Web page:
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If Latinxs think hard (well, not even that hard), we can probably produce a story that involved a chancla, a cinturon, maybe even a cuchara de madera. However, it’s the infamous ‘chancla’ that has become a symbol within Latinx culture of discipline, punishment, and corporal tradition. 

The almighty power of a plastic flip-flop being wielded by an abuelita, mamá, or angry tía, was enough to transform us into angels, albeit temporarily. Even the most subtle reach for the chancla made us immediately rethink whatever it was that we were doing at that moment.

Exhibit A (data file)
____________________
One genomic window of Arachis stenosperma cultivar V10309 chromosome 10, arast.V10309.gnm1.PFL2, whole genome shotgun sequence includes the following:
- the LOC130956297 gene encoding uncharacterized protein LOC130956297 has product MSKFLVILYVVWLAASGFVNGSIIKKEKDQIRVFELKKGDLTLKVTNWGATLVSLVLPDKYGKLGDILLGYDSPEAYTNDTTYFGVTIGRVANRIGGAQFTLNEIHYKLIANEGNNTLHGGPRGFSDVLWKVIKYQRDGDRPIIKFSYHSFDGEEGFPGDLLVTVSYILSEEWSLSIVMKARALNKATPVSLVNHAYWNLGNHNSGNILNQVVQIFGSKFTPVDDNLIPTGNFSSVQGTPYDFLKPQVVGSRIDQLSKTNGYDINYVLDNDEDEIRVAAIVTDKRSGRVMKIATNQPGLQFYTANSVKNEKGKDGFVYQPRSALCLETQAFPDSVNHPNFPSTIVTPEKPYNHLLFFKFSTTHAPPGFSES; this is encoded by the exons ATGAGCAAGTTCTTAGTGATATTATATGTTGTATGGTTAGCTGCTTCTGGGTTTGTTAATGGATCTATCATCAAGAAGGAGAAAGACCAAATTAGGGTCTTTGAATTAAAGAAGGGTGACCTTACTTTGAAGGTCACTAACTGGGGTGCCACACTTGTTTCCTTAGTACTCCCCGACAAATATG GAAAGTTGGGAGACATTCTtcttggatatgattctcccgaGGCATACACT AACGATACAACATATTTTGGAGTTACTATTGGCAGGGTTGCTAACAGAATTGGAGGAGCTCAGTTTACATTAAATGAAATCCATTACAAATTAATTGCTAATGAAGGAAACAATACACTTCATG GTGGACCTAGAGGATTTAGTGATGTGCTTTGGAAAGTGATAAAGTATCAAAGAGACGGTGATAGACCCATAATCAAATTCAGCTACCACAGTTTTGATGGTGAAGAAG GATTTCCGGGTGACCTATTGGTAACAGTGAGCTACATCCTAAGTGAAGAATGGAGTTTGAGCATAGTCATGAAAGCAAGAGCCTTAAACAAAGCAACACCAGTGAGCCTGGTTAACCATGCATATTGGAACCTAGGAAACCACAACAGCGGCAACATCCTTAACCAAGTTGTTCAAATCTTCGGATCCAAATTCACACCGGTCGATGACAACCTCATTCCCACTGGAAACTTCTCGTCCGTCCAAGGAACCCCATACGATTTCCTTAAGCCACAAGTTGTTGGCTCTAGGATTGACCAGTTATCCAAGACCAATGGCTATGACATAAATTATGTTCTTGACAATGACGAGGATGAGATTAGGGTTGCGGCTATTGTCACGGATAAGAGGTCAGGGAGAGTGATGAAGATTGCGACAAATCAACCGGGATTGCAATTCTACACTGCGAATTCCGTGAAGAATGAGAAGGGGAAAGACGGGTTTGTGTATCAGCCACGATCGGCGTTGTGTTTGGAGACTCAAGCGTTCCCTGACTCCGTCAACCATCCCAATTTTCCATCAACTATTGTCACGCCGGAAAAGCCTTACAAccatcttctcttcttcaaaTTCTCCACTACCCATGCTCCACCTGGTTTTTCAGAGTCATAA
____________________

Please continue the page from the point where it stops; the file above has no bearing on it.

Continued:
latinx chancla culture
Source: Instagram

Now, as a forty-year-old Latina expecting my first bebe, I can’t help but question what impacts ‘chancla culture’ has had on me, and continues to have on our hijxs. Living in a Latin American country I am surrounded by a heavy old-school parenting style with the motto of “O te calmas, o te calmo”

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Since 1983, April has been recognized as Child Abuse Prevention Month, which raises awareness surrounding the importance of families and communities working together to prevent child abuse and neglect. Thirty-nine years later (!), we are still seeing rampant numbers of child abuse cases impacting our Latinx youth.